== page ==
by Laura Crosby
Let’s play with our little friend Distraction.
No judgment or guilt. Just curiosity and kindness.
It’s a guilt-ridden topic. “Distracted by distractions” is something we’re not supposed to be.
Maybe it’s on the unwritten list of self-improvements underneath “be a better person.”
Thinking about it can be uncomfortable. Deep breath. No need to go to war with ourselves. Second, we can handle a little discomfort together, can’t we? And we are together in this. Who among us is immune to the crush of things vying for our attention?
As I relate to my own distract-ability in this Epidemic of Distraction, I tend to blame
technology first — for obvious good reasons. The “news” runs a close second, and the two seem addictively enmeshed. In fact, distractions today (and our addiction to them) seem unique to our New Media Age. After all, you don’t find epidemics of distraction in the history books.
So let’s acknowledge that “today’s world” is manipulating our attention and literally driving us to distraction. But what else is at play here? How do we relate to distraction? Are we victim or author of our habits of distraction? Where is our agency and what is our intention?
When T.S. Eliot described being, “distracted from distraction by distraction,” he captured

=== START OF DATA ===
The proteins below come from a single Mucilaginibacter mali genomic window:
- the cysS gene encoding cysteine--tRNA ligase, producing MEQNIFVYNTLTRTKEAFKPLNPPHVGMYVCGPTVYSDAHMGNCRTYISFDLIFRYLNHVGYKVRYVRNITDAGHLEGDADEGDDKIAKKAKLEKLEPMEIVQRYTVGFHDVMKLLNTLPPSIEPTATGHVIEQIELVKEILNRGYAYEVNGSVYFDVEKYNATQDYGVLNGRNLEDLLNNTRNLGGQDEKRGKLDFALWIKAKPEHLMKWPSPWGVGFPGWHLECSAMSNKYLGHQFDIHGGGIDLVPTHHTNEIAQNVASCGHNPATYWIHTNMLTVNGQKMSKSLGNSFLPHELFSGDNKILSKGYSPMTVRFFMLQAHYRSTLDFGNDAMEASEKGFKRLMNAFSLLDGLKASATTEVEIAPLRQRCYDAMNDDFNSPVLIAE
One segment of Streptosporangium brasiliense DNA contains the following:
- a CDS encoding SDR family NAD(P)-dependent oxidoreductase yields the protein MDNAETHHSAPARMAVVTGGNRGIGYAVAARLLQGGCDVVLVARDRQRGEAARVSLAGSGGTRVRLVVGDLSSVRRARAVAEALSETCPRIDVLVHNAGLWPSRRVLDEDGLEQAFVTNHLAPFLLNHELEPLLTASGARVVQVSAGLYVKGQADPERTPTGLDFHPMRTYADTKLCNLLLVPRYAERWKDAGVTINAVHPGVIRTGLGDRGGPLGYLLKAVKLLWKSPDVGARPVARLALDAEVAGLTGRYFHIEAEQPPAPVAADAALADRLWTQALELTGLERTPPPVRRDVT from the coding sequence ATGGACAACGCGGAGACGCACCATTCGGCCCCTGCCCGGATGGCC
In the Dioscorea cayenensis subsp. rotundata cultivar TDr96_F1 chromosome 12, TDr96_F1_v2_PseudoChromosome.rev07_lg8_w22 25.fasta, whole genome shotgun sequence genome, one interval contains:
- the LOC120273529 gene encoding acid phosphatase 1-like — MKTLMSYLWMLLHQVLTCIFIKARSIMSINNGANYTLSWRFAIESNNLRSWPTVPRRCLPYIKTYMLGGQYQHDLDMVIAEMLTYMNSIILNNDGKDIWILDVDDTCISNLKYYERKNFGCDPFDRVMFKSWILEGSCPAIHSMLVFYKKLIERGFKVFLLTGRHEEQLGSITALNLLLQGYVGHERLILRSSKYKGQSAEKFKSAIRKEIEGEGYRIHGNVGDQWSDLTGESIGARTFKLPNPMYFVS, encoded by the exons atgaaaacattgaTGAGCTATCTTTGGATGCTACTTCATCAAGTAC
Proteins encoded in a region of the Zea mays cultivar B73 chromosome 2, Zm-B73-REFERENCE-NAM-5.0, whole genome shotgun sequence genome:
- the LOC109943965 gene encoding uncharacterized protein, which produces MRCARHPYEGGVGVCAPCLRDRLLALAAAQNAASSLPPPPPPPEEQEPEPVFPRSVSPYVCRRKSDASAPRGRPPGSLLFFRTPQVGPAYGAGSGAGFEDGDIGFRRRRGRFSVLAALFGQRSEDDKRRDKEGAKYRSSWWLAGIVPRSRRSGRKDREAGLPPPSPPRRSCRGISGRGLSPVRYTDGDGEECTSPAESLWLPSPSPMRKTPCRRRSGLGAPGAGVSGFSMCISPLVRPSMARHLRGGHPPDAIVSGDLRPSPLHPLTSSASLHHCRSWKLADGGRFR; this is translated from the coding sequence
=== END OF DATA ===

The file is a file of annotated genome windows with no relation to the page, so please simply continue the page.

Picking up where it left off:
today’s nuanced, complex predicament of distraction – only he did so long before smart
phones, internet, social media, email, texting, open AI, and device-driven cars, jobs, and
For poetry fans, he writes:
… Over the strained time-ridden faces
Distracted from distraction by distraction
Filled with fancies and empty of meaning
Tumid apathy with no concentration
Excerpted from Burnt Norton by T.S.Eliot (circa 1936)
“Human kind cannot bear very much reality,” Eliot claims in the same poem. He writes of “inner freedom from the practical desire,” of “release from action and suffering … from the inner and the outer compulsion.” These are longings of the human heart, transcending time, place, technology.
One interpretation of the Tao Te Ching says this about our reaction to “very much” reality:
“Restless energy keeps saying,
‘Not this, something else.”
It keeps us looking for an escape,
A return to something called ‘normal.’”
The Caregiver’s Tao Te Ching by William and Nancy Martin
Not this. Something else. This is referred to as the beginning of the “suffering cycle.”
So, are we habitually and restlessly distracting ourselves from “this,” looking for an escape to something normal or better? Can we notice whether this is true without making a problem out of it? Can we understand when and how this causes suffering?
It’s not about finding fault.
Attention is especially vulnerable to patterns of distraction when we believe things
unbearable, unpleasant, or underwhelming. And yet, according to The Caregiver’s Tao Te Ching,
“… we do have another choice. We can [allow] this unsettled energy … the sensations will peak and then ebb away. We do not need to make ourselves calm. Everything quiets down on its own.”
With mindfulness comes choice. Kind awareness sees clearly. It brings us home to our
intention, and allows things just as they are, staying present as distractions, restless energy, or underlying stories and emotions arise and pass away. There is curiosity and deeper knowing — am I looking for an escape? Is what I am believing true? What needs my attention?
From this space can come a conscious choice. And perhaps with conscious choice there can be an understanding that, “Knowing what to do is not as important as knowing when to stop doing it,” to quote again from The Caregiver’s Tao.